Banking giant Credit Suisse has been ordered to pay $926m (£750m, €863m) in compensation after a Singapore court said it had breached its duty to safeguard the assets of a former prime minister of Georgia.
Bidzina Ivanishvili sued the bank’s trust arm for damages and lost income that he claims he would have made over the years if his money had been safely invested. He was a former client of wealth manager Patrice Lescaudron, who admitted hiding losses of CHF143m (£128m, €145m, $154m). In 2020, Lescaudron took his own life.
Ivanishvili, a tycoon and former prime minister of Georgia, was the victim of a scheme Lescaudron ran to cover growing losses among other client portfolios.
It is not the first time that Credit Suisse has made headlines in the wake of Lescaudron’s actions. In March 2022, the bank said it was expecting a Bermuda court to hand down a $500m penalty to its life insurance subsidiary Credit Suisse Life Bermuda.
According to a judgment posted on 26 May, Credit Suisse Trust breached its duty to the plaintiffs in failing to safeguard the trust assets.
Judge Patricia Bergin said: “The plaintiffs have established that the defendant breached its duty to the plaintiffs to safeguard the trust assets as at 30 March 2008.
“The loss suffered by the plaintiffs is the difference between what would have been achieved if the whole portfolio had been removed and managed by a competent, professional trustee and the trust assets were not affected by fraud, and what was actually achieved.”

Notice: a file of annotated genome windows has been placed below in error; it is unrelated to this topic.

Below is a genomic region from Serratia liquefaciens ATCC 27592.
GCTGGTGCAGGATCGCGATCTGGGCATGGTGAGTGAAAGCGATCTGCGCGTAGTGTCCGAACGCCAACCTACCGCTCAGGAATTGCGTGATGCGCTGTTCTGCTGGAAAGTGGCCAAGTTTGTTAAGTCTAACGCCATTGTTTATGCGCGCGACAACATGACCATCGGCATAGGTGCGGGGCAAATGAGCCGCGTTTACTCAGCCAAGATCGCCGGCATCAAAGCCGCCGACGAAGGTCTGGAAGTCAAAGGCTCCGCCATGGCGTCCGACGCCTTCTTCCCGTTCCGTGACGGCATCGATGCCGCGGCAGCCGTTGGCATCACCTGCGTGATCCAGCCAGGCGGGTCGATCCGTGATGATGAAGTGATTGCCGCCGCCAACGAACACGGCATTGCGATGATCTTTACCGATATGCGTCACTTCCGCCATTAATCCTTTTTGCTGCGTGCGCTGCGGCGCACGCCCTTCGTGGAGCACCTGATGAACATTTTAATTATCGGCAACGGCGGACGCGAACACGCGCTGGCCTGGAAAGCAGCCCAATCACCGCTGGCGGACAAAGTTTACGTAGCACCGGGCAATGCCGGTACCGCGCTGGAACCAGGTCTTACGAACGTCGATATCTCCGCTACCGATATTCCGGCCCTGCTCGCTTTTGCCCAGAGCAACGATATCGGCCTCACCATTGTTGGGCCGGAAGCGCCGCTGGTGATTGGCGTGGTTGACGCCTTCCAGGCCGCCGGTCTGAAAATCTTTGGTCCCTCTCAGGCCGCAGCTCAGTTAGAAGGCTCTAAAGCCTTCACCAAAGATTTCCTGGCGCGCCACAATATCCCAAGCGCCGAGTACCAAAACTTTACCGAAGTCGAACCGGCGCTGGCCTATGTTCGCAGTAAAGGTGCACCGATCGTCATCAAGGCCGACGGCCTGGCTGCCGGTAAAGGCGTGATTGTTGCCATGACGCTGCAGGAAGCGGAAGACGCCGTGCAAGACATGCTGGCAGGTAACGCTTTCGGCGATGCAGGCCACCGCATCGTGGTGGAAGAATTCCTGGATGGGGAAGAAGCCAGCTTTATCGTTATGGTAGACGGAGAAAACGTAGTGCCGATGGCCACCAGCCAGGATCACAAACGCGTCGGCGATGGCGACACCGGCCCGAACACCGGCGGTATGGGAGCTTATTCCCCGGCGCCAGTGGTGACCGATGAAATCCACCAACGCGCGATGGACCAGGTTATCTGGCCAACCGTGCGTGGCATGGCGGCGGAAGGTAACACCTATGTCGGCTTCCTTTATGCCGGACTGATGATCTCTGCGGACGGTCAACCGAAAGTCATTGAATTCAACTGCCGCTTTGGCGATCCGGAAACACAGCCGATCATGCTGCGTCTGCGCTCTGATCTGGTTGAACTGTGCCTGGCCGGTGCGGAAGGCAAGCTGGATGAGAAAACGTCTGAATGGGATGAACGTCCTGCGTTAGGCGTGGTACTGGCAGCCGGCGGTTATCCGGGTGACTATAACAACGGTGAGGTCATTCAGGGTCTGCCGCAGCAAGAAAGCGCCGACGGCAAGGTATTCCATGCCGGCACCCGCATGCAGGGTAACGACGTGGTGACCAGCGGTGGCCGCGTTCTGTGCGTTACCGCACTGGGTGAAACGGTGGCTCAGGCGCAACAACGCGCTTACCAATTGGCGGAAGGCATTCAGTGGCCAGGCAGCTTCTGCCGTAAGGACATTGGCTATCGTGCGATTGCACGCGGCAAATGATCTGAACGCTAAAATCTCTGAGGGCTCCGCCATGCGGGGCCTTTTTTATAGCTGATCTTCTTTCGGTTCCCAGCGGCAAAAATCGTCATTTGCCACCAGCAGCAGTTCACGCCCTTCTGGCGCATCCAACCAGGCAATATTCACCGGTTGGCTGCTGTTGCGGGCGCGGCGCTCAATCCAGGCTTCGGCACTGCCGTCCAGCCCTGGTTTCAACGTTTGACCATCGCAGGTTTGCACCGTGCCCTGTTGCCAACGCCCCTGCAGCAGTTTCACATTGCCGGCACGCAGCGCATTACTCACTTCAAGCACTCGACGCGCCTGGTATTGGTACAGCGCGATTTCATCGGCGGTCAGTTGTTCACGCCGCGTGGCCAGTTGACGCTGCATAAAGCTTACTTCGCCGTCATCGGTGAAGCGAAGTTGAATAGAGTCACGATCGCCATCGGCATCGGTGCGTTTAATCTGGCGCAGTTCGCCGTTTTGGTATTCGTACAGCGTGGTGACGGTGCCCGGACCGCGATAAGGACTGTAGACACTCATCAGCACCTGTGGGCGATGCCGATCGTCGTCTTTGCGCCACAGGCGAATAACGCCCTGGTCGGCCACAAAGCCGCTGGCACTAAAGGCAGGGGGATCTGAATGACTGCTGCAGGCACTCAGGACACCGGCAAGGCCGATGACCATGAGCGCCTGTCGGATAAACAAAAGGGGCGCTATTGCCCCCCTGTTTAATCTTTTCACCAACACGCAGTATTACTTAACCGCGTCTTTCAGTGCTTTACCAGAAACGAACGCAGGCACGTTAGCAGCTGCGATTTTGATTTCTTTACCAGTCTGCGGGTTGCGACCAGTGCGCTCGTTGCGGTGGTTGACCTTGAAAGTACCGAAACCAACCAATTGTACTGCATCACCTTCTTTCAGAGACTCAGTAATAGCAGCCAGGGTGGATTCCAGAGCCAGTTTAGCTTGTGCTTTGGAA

She added that Credit Suisse is liable to compensate the former Georgian prime minister’s family for their losses from 30 March 2008 to the date of the judgment. As a result of the settlement, the sum should be reduced by [just over $79m].
“Further, the parties will ensure that any sum recovered in the Bermuda Proceedings will be adjusted so as to ensure there is no double recovery,” Bergin added. “If the parties are unable to reach agreement on costs and/or interest, they should file an agreed timetable for submissions on costs and/or interest by no later than 30 June 2023.
“If the parties agree, the question of costs and/or interest, will be dealt with on the papers. If the parties wish to have an oral hearing in respect of costs and/or interest, they should deal with this in the timetable.”
A spokesperson for Credit Suisse told International Adviser: “The Singapore International Commercial Court delivered its judgment on May 26 in relation to trust services provided by Credit Suisse Group’s Singapore subsidiary, Credit Suisse Trust Limited.
“The judgment published today is wrong and poses very significant legal issues. Credit Suisse Trust Limited intends to vigorously pursue an appeal.”
This comes several months after international wealth management giant UBS agreed a deal to acquire struggling Swiss banking group Credit Suisse for a total consideration of CHF3bn.
The deal is expected to create a global wealth management business with more than $5trn (£4.1trn, €4.7trn) in total invested assets and sustainable value opportunities.